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La constitutionnalisation de l'ordre juridique communautaire, un exemple concret: La Charte des droits fondamentaux de l'Union européenne de l'an 2000

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For more content, see International Community Law Review.

The European Communities were created by treaties negotiated and approved by each Member State and subsequently modified according to procedures set out in those same treaties. Therefore, from the perspective of the legal instrument employed for its creation, the European Union is perfectly similar to a classic intergovernmental organisation. However, when we consider the legal nature of the European Union; its functions, purposes and structure; and the relations between the European legal order and the legal orders of the Member States, it is clear that the process of European integration has moved beyond the objectives of a ‘classic’ international organisation and is assuming constitutional traits.

The ensuing convergence of constitutional and intergovernmental elements in the European legal order is the topic of analysis in the present article, which takes as its point of departure an event of great impact within the European framework: the elaboration and proclamation of the Charter of Fundamental Rights of the European Union by the EU conference named ‘Convention for the Elaboration of the Charter of Rights of the European Union’ in 2000.

After a progressive development at an informal level in the past decades, the ‘Convention for the Elaboration of the Charter of Rights of the European Union’ has demonstrated that it is possible to effectuate also a degree of formal constitutionalisation of the European legal order. The Convention has demonstrated this in two ways: first, it has adopted the Charter, a legal text establishing a normative regime with constitutional aspects; and second, it has done so by making use – for the first time in the European Union history – of a negotiating and decision-making procedure with decidedly constitutional traits.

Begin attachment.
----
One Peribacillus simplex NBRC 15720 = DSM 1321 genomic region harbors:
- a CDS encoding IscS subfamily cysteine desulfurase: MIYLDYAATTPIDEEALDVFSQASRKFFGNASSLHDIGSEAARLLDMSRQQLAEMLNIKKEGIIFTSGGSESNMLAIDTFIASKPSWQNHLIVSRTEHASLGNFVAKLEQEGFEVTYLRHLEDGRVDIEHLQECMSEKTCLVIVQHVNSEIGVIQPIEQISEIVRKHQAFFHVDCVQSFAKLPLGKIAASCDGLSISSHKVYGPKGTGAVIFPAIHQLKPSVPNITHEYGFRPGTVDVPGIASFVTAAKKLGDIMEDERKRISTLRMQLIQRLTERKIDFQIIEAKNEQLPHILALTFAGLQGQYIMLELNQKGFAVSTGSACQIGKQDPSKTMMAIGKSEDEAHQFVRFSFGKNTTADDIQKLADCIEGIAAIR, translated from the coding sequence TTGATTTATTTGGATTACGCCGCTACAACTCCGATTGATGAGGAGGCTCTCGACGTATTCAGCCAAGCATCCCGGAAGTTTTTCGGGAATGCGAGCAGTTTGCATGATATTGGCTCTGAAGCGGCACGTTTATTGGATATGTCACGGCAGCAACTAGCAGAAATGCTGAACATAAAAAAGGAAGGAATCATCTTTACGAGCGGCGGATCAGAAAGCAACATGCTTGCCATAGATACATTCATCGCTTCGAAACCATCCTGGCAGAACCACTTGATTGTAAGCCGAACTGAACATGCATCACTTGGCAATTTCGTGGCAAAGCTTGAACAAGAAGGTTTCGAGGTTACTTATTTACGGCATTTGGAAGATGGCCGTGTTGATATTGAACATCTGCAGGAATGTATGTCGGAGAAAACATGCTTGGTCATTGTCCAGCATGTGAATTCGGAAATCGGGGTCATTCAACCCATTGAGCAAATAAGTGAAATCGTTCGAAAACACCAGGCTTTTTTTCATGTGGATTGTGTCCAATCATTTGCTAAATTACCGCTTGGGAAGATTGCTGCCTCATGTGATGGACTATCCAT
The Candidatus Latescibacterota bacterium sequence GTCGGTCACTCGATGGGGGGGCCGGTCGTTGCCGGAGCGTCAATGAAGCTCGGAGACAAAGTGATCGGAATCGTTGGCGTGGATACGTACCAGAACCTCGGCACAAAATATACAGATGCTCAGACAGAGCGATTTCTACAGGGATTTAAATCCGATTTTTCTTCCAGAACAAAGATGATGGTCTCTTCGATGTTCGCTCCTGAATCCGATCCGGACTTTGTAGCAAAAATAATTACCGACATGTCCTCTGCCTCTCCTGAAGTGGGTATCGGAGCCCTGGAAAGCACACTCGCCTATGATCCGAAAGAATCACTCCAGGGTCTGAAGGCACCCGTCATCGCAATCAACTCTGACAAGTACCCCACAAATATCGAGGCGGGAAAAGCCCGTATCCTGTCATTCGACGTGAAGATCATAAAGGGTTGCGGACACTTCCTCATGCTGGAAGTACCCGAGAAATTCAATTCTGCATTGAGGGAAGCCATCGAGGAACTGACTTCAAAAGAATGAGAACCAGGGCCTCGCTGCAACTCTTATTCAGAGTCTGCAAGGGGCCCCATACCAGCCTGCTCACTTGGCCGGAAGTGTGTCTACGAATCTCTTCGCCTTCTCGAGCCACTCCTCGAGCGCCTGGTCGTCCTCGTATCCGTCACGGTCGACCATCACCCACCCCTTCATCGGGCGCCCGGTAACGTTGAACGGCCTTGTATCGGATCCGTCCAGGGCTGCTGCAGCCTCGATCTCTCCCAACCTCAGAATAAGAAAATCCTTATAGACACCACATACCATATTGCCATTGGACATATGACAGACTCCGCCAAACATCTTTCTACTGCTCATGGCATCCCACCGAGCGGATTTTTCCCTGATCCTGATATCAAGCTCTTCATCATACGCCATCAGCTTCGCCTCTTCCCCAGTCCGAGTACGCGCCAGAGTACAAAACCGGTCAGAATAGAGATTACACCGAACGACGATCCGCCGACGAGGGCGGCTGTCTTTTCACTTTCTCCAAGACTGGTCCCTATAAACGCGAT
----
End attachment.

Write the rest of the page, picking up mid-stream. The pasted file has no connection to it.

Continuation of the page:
The content and structure of the Charter doubtlessly deserve a detailed study. This article, however, focusses specifically on the purpose and significance of the Convention for the process of constitutionalisation of the European legal order in general. The introduction of a new instrument (or, procedure senso latu) for the adoption and modification of treaties, which was at the heart of the Convention, has brought about a qualitative change in the method of discussion, negotiation and decision making in the European Union. It may serve as a model for the creation of future texts with legal and political relevance in the European legal order. Its success, embodied by the newly proclaimed Charter of Fundamental Rights of the European Union, has paved the way for an agreement on certain politically sensitive goals in the paramount European conference of the ‘Convention on the future of Europe’ that is currently in process, and it has strengthened the chances of the European Constitution project that is to be presented at the EU Intergovernmental Conference of 2004.

As is argued in the present article, at the present stage of the integration process the European Union needs to enter a next stage of constitutional development. The ‘Convention on the Future of Europe’ has accepted the challenge to further transform the institutional structure of the European Union into a constitutional one. It is not the first time that such an endeavour is undertaken, but at present – in the proximity of a new enlargement of the Union toward Eastern and Central Europe – this transformation has become absolutely indispensable. The decision-making process exemplified by the ‘Convention for the Elaboration of the Charter of Rights of the European Union’ could serve as a yardstick and a model for bringing about such a development, or transformation, in a coherent and sustainable way – a process that could ultimately lead to the proclamation of a real European Constitution in both the formal and the material sense.

Affiliations: 1: Centro de Estudios Financieros


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